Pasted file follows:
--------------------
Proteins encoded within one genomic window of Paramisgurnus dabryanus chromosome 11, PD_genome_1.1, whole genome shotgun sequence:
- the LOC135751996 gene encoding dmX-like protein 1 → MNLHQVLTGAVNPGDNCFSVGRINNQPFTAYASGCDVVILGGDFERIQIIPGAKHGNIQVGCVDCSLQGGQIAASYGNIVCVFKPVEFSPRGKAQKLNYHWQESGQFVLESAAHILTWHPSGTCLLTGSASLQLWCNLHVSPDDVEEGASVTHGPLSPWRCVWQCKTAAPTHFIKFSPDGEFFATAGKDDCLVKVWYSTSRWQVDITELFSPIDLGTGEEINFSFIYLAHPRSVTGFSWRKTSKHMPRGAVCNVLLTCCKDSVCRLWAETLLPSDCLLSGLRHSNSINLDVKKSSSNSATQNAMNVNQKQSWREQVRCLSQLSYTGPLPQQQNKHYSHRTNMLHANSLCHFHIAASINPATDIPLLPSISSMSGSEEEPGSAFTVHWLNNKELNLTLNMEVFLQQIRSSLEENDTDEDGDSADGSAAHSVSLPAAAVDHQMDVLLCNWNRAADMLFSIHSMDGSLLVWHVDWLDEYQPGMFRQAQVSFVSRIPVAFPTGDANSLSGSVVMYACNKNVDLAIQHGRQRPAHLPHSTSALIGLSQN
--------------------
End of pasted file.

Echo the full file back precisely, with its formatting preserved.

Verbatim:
Proteins encoded within one genomic window of Paramisgurnus dabryanus chromosome 11, PD_genome_1.1, whole genome shotgun sequence:
- the LOC135751996 gene encoding dmX-like protein 1 → MNLHQVLTGAVNPGDNCFSVGRINNQPFTAYASGCDVVILGGDFERIQIIPGAKHGNIQVGCVDCSLQGGQIAASYGNIVCVFKPVEFSPRGKAQKLNYHWQESGQFVLESAAHILTWHPSGTCLLTGSASLQLWCNLHVSPDDVEEGASVTHGPLSPWRCVWQCKTAAPTHFIKFSPDGEFFATAGKDDCLVKVWYSTSRWQVDITELFSPIDLGTGEEINFSFIYLAHPRSVTGFSWRKTSKHMPRGAVCNVLLTCCKDSVCRLWAETLLPSDCLLSGLRHSNSINLDVKKSSSNSATQNAMNVNQKQSWREQVRCLSQLSYTGPLPQQQNKHYSHRTNMLHANSLCHFHIAASINPATDIPLLPSISSMSGSEEEPGSAFTVHWLNNKELNLTLNMEVFLQQIRSSLEENDTDEDGDSADGSAAHSVSLPAAAVDHQMDVLLCNWNRAADMLFSIHSMDGSLLVWHVDWLDEYQPGMFRQAQVSFVSRIPVAFPTGDANSLSGSVVMYACNKNVDLAIQHGRQRPAHLPHSTSALIGLSQN